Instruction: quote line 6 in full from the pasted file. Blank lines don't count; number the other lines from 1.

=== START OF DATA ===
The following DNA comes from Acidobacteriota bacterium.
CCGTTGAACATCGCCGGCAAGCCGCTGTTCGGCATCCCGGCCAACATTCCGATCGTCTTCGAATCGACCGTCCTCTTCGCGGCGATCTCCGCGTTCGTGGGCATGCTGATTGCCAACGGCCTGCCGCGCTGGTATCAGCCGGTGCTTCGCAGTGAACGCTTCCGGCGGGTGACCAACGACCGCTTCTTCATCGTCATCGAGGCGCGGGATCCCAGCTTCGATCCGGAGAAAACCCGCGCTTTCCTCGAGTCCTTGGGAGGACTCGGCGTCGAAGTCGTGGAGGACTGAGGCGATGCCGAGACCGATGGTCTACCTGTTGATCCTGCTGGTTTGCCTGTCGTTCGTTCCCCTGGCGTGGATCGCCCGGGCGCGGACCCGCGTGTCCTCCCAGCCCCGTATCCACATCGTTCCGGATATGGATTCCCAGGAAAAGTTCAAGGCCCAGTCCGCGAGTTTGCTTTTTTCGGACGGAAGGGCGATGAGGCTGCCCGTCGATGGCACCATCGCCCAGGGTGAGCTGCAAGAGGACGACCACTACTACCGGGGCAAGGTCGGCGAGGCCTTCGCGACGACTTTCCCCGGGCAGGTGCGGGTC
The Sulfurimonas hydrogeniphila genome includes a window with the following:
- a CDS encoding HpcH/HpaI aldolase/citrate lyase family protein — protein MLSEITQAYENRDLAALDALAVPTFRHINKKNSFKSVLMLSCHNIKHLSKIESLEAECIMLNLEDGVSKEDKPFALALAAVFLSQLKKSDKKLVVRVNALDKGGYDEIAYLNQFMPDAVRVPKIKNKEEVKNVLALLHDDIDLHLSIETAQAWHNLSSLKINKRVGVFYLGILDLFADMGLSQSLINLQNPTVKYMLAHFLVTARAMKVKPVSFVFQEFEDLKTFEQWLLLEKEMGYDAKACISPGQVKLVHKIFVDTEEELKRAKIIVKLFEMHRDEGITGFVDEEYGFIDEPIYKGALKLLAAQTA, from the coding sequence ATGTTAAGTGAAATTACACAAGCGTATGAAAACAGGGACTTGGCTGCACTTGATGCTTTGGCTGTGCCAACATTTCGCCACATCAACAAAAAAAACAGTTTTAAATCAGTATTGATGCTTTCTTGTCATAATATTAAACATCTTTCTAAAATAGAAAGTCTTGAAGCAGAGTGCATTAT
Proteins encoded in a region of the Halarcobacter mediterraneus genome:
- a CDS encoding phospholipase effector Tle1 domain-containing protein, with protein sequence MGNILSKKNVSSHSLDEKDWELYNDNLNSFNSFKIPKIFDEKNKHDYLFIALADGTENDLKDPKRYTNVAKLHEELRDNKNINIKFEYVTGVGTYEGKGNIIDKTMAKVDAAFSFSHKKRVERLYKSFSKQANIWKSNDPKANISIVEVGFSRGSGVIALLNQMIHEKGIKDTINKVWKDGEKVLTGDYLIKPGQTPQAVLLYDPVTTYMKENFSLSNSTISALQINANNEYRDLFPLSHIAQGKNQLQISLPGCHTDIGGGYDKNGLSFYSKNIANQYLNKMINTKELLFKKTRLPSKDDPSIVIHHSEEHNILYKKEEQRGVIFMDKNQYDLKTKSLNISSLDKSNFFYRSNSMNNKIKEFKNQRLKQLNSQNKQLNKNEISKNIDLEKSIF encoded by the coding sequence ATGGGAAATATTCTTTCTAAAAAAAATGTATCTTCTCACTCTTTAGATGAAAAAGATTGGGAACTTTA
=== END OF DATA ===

- a CDS encoding phospholipase effector Tle1 domain-containing protein, with protein sequence MGNILSKKNVSSHSLDEKDWELYNDNLNSFNSFKIPKIFDEKNKHDYLFIALADGTENDLKDPKRYTNVAKLHEELRDNKNINIKFEYVTGVGTYEGKGNIIDKTMAKVDAAFSFSHKKRVERLYKSFSKQANIWKSNDPKANISIVEVGFSRGSGVIALLNQMIHEKGIKDTINKVWKDGEKVLTGDYLIKPGQTPQAVLLYDPVTTYMKENFSLSNSTISALQINANNEYRDLFPLSHIAQGKNQLQISLPGCHTDIGGGYDKNGLSFYSKNIANQYLNKMINTKELLFKKTRLPSKDDPSIVIHHSEEHNILYKKEEQRGVIFMDKNQYDLKTKSLNISSLDKSNFFYRSNSMNNKIKEFKNQRLKQLNSQNKQLNKNEISKNIDLEKSIF encoded by the coding sequence ATGGGAAATATTCTTTCTAAAAAAAATGTATCTTCTCACTCTTTAGATGAAAAAGATTGGGAACTTTA